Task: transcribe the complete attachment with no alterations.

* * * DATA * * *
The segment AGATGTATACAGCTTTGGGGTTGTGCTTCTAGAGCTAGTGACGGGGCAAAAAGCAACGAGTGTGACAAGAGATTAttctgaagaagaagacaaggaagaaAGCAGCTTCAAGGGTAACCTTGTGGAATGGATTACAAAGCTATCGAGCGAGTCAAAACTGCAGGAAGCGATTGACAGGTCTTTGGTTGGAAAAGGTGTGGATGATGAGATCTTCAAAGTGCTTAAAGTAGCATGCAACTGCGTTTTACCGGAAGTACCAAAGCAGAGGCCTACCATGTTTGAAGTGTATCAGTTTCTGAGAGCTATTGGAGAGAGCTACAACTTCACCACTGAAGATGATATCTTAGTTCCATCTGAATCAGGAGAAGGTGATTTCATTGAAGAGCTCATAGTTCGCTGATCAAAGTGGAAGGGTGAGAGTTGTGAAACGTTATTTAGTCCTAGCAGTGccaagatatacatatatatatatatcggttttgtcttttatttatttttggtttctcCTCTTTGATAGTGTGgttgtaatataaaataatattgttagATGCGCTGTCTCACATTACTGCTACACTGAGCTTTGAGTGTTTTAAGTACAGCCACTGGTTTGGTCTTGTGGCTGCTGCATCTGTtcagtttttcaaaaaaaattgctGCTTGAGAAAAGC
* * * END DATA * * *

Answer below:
The segment AGATGTATACAGCTTTGGGGTTGTGCTTCTAGAGCTAGTGACGGGGCAAAAAGCAACGAGTGTGACAAGAGATTAttctgaagaagaagacaaggaagaaAGCAGCTTCAAGGGTAACCTTGTGGAATGGATTACAAAGCTATCGAGCGAGTCAAAACTGCAGGAAGCGATTGACAGGTCTTTGGTTGGAAAAGGTGTGGATGATGAGATCTTCAAAGTGCTTAAAGTAGCATGCAACTGCGTTTTACCGGAAGTACCAAAGCAGAGGCCTACCATGTTTGAAGTGTATCAGTTTCTGAGAGCTATTGGAGAGAGCTACAACTTCACCACTGAAGATGATATCTTAGTTCCATCTGAATCAGGAGAAGGTGATTTCATTGAAGAGCTCATAGTTCGCTGATCAAAGTGGAAGGGTGAGAGTTGTGAAACGTTATTTAGTCCTAGCAGTGccaagatatacatatatatatatatcggttttgtcttttatttatttttggtttctcCTCTTTGATAGTGTGgttgtaatataaaataatattgttagATGCGCTGTCTCACATTACTGCTACACTGAGCTTTGAGTGTTTTAAGTACAGCCACTGGTTTGGTCTTGTGGCTGCTGCATCTGTtcagtttttcaaaaaaaattgctGCTTGAGAAAAGC